In particular, the TLC has recommended that drivers clean and disinfect their vehicle regularly, including (a) paying attention to surfaces and objects that are touched often by passengers, such as door handles, window buttons, locks, payment machines, arm rests, seat cushions, buckles and seatbelts, and (b) wiping down surfaces that the driver frequently touches, such as the steering wheel, radio buttons, turn indicators and cup holders. This should be done with appropriate disinfectant products (e.g. Clorox, peroxide or alcohol-based multi-purpose cleaners), that vehicle doors be kept open while cleaning and disinfecting, and that disposable gloves be worn and thereafter discarded before washing hands with soap and water, or by using an alcohol-based hand sanitizer.
Particularly for those companies whose drivers are independent contractors, it is important to convey in no uncertain terms that the foregoing are TLC guidelines. Telling a driver what he or she must do always carries with it the risk that at some point down the road, what is intended as helpful advice to protect driver and passenger safety may be pointed to in an administrative or other proceeding as evidence of “direction and control” warranting a finding of employment status.
As I mentioned earlier, many transportation companies are imposing surcharges in response to COVID-19. If you are considering doing so, we strongly recommend that any such surcharge be passed along in its entirety to your drivers to assist them with the cost of purchasing masks, gloves, cleaning supplies and partitions. Using part or all of the surcharge to cover base-related costs (or worse, using it to enhance your company’s bottom line) will only pay dividends in driver and customer ill-will when a complaint is aired, and may possibly plant the seed for a future lawsuit.
Ensure a Safe Workplace for Employees
Lastly, given the potential consequences of an outbreak in your offices (and the risk you’ll get blamed if that occurs), it is important that appropriate steps be taken to enhance the safety of your employees. While most employers have already taken many of these steps, there is always room for improvement. Here are our recommendations for COVID-19 safety at your base:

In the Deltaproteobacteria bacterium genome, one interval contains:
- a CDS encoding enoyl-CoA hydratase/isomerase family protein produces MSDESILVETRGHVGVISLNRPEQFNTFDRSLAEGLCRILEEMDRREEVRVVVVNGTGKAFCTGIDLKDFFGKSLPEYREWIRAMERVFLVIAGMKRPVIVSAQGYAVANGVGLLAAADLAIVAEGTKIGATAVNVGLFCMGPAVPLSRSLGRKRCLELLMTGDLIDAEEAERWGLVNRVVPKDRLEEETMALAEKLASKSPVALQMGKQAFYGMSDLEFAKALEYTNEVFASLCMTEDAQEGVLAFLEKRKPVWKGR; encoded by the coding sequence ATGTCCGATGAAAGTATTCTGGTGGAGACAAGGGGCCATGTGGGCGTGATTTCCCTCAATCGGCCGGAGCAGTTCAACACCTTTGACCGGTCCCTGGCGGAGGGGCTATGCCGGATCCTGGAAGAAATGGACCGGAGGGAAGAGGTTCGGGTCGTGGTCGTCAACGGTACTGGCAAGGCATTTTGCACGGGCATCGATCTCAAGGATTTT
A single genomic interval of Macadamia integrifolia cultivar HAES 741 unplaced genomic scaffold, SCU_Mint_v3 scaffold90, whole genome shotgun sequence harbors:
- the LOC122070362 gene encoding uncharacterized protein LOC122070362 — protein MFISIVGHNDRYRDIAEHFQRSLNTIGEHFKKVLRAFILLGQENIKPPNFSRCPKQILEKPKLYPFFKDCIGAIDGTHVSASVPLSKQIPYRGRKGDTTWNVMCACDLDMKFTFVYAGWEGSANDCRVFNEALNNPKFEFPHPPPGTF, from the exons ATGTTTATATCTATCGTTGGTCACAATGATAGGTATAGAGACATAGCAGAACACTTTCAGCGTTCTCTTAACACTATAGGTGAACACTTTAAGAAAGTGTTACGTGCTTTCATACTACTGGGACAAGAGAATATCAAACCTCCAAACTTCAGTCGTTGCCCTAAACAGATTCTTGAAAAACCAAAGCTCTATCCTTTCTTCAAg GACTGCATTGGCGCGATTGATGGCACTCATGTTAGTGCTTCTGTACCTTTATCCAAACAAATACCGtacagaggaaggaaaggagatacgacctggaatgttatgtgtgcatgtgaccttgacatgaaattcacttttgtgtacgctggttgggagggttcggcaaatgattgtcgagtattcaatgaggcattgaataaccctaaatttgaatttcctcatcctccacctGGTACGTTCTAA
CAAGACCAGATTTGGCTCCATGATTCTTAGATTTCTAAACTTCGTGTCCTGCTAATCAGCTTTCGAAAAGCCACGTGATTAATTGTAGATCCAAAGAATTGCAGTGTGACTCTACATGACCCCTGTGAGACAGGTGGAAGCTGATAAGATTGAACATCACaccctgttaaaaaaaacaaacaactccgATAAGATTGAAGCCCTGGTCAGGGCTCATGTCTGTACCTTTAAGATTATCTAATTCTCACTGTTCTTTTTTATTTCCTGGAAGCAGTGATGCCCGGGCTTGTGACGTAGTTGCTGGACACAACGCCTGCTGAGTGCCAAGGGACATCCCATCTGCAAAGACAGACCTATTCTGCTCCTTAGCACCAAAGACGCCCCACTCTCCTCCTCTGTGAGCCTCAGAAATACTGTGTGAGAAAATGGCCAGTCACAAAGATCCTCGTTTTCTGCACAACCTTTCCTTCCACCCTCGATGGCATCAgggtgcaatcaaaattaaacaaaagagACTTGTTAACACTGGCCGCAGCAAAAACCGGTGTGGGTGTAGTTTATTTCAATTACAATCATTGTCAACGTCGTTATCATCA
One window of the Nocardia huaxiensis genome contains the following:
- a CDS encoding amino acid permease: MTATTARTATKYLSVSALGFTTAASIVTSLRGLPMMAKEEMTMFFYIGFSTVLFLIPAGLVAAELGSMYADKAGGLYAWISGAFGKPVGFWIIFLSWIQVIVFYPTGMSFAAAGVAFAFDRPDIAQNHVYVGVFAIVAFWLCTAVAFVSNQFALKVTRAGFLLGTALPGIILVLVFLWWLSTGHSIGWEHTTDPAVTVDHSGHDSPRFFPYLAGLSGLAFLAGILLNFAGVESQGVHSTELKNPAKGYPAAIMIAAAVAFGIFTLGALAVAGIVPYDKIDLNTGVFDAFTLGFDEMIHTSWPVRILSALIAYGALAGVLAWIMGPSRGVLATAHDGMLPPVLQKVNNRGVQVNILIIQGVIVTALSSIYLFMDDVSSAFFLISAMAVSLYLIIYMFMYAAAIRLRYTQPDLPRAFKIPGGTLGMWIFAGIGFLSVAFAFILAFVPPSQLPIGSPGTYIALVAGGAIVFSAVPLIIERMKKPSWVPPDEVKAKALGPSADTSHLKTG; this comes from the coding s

- Clean and disinfecting all surfaces throughout on a regular basis, paying particular attention to frequently-touched surfaces, including workstations, keyboards, telephones, handrails, elevator buttons, printer/copiers, drinking fountains, refrigerators and other appliances, and doorknobs.
- Require employees to adhere to social distancing guidelines.
- Move workstations further apart to increase social distancing, and/or erect barriers where necessary.
- Stagger employee shifts.
- Increase air ventilation, clean air filters and ducts.
- Consider investing in high-efficiency particulate air filters and/or ultraviolet light disinfecting technologies.
- Require employees wear masks on company premises at all times.
- Supply soap, hand sanitizer, tissues, and cleaning products.
- Prohibit employees who exhibit symptoms of illness from working.
- Consider conducting daily temperature checks.
- Consider providing additional paid time off for employees diagnosed as having been infected with COVID-19, or who must care for a family member who has been diagnosed.
- Consider providing free ground transportation for employees who usually commute to the office via means that pose a higher risk of infection, such as the subway or bus.
Kenny and I hope to soon be writing articles about topics other than COVID-19. In the meantime, we hope everyone stays safe and healthy. Like 9/11, and Hurricane Sandy, and the various other crises we have weathered in the past and that are now thankfully in the rear view mirror, we will get through this!
Kenneth R. Tuch, Esq. and Laurence I. Cohen, Esq. are partners with Tuch & Cohen LLP, with offices located at 1025 Old Country Road, Suite 411, Westbury, New York 11590. The firm specializes in commercial and employment litigation, including misclassification, wage and hour, employment practices, franchising and business practice matters and transactional matters. The foregoing is provided solely as general information, is not intended as legal advice, and may not be applicable within your jurisdiction or to your specific situation. You are advised to consult with your attorneys for guidance before relying upon any of the information presented herein.